Prof. Vo Tong Xuan Builds Friendship with Sierra Leone Farmers Through Rice Cultivation
In 2006, through a company's introduction, the then Sierra Leone's Ambassador to Beijing (China), Sahr Johnny, met Prof. Dr. Vo Tong Xuan to discuss how to help his country produce food.
"Vietnam has risen from the lack of food to become the second largest rice exporter in the world, so I think I can bring my experience to help Sierra Leone. I gave my word to the Ambassador and he arranged for me to visit Sierra Leone to survey the land", said Vo Tong Xuan.
|Prof. Dr. Vo Tong Xuan on a visit to Africa to guide people to grow rice.
Xuan's first trip to Sierra Leone was paid for by himself. During a week in Sierra Leone, he traveled around, interacting with tribal chiefs and farmers to learn about their practices. He also discussed with the rice research staff at Rokupr to understand the difficulties in research and technology transfer.
Xuan noticed that Sierra Leone has vast land and sparse people. Its climate conditions are quite similar to the Mekong Delta. Most people there grew a crop of rice a year and had not yet grasped advanced rice-growing techniques. Irrigation water was completely dependent on natural conditions, no irrigation system had been built yet. Therefore, they could only grow 2-3 tons of rice per hectare.
According to the Ministry of Agriculture and Rural Development website, on June 9, 2023, Sierra Leone, the Food and Agriculture Organization of the United Nations (FAO), and Vietnam signed a South-South and Triangular Cooperation agreement (SSTC). The project, with an estimated budget of USD 5 million, is implemented through the Unilateral Trust Fund (UTF) from Sierra Leone.
During the four years of implementation, Vietnam will provide Sierra Leone with expertise in rice value chain development. Experts and technicians specialized in rice, irrigation, breeding, mechanization, and post-harvest management will be sent to different locations, including research stations. Capacity-building initiatives such as study tours, field training, and trainer programs will be implemented to empower local stakeholders.
More than a year after the survey, the "Sierra Leone Food Safety Working Group" led by Prof. Dr. Vo Tong Xuan was established. He went to Sierra Leone again, bringing 50 high-yielding rice varieties and 10 high-quality rice varieties from the Mekong Delta. Rice varieties were tested at the Mange Bureh and the Rokupr research farm. Engineers designed and built an irrigation system of 200 hectares at the Mange Bureh experimental area. Vietnamese experts helped the locals to secure two big successes: planting two rice crops per year, producing about 4.7 tons of rice per hectare. The growing period was shortened to 95-100 days. The experts also stored enough rice seeds for large-scale planting.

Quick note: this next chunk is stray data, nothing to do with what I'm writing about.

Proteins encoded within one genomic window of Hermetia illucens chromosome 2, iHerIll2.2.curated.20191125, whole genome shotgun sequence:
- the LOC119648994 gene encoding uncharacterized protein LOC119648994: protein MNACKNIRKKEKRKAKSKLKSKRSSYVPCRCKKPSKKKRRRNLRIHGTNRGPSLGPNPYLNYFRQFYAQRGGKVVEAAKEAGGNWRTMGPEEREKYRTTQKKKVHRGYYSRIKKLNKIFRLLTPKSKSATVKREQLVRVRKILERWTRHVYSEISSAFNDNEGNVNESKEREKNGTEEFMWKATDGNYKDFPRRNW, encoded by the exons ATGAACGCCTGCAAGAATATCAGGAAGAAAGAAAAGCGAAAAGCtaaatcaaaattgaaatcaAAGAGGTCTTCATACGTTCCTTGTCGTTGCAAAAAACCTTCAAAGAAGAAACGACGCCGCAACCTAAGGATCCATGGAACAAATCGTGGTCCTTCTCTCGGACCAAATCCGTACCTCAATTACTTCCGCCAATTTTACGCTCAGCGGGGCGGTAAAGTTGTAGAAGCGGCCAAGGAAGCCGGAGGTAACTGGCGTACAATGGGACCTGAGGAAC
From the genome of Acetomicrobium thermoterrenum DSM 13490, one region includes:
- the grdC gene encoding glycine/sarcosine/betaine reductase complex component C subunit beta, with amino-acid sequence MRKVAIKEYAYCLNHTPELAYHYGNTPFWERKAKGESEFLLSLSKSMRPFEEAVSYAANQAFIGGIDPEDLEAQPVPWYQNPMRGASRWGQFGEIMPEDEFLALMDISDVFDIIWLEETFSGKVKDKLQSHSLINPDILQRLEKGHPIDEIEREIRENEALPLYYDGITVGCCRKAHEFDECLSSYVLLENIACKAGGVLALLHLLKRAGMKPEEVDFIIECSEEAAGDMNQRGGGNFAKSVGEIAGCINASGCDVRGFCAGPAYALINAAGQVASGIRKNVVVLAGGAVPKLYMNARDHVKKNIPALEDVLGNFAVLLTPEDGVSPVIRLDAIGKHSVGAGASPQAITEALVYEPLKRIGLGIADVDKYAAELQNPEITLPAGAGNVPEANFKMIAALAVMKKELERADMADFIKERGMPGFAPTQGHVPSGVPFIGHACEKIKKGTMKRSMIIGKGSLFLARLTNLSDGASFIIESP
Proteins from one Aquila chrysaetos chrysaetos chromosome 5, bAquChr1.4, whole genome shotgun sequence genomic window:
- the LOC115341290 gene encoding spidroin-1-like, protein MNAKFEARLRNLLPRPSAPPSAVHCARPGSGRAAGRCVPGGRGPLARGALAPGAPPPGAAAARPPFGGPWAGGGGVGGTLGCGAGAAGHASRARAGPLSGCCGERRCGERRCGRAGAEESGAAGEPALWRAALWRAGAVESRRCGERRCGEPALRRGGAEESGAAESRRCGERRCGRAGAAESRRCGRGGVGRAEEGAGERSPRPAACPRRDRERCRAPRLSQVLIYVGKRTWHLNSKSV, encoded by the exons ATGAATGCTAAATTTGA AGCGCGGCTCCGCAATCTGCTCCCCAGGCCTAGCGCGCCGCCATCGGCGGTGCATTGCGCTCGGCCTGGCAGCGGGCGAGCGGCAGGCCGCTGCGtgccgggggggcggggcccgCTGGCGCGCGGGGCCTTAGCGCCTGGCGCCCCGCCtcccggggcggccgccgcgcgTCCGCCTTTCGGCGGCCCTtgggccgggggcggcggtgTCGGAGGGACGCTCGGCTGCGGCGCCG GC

Appreciating this achievement, Vice President of Sierra Leone Solomon Berewa said that if Vietnam helps Sierra Leone to experiment and organize food production according to Mekong Delta's techniques, not only will Sierra Leone farmers be benefited, but Vietnam can also join Sierra Leone in exporting rice from Sierra Leone's Freetown port to West African countries.
At an international webinar on food security and nutrition in May 2022, when talking about his trips to Sierra Leone to help the local farmers grow rice, Prof. Dr. Vo Tong Xuan passionately decalred his mission to help African people. "In Africa, food lies mainly in the soil, there are abundant human resources available, mainly young people who are eager to work. By equipping them with skills, tools, and technology for production, Africa will surely defeat the "enemy of hunger," ensuring food security and sustainable development," he said.
|Prof. Dr. Vo Tong Xuan talks with a Vietnamese farmer.
After the successful trial in Sierra Leone, Professor Xuan and his colleagues continued to visit Nigeria, Sudan, Mozambique, Rwanda, Burundi, and Liberia to survey. "If guided, African farmers can do very well in agriculture. However, to do so, we need many factors to support and accompany their development," he said, from his experience on the trips.
"Using short-term, high-yield rice varieties and building irrigation systems, we can absolutely produce three crops a year in Africa. This will make a positive contribution to food security in the region and around the world. We can support African countries by transferring experience, technology, and techniques of rice cultivation. I look forward to international organizations joining hands to support African countries. If we can have more agencies participating to support Africa, especially financially, we can fully realize all these efforts," said the professor.
|According to data from the Institute for Africa and Middle East Studies, over the past 20 years, Vietnam has sent more than 2,000 agricultural experts to help African countries grow rice, corn, and fish in the form of tripartite cooperation such as FAO-Africa-Vietnam, IFAD-Africa-Vietnam or JICA-Africa-Vietnam. Cooperation programs have achieved certain successes, helping to significantly increase rice and fish farming productivity of a number of African countries.
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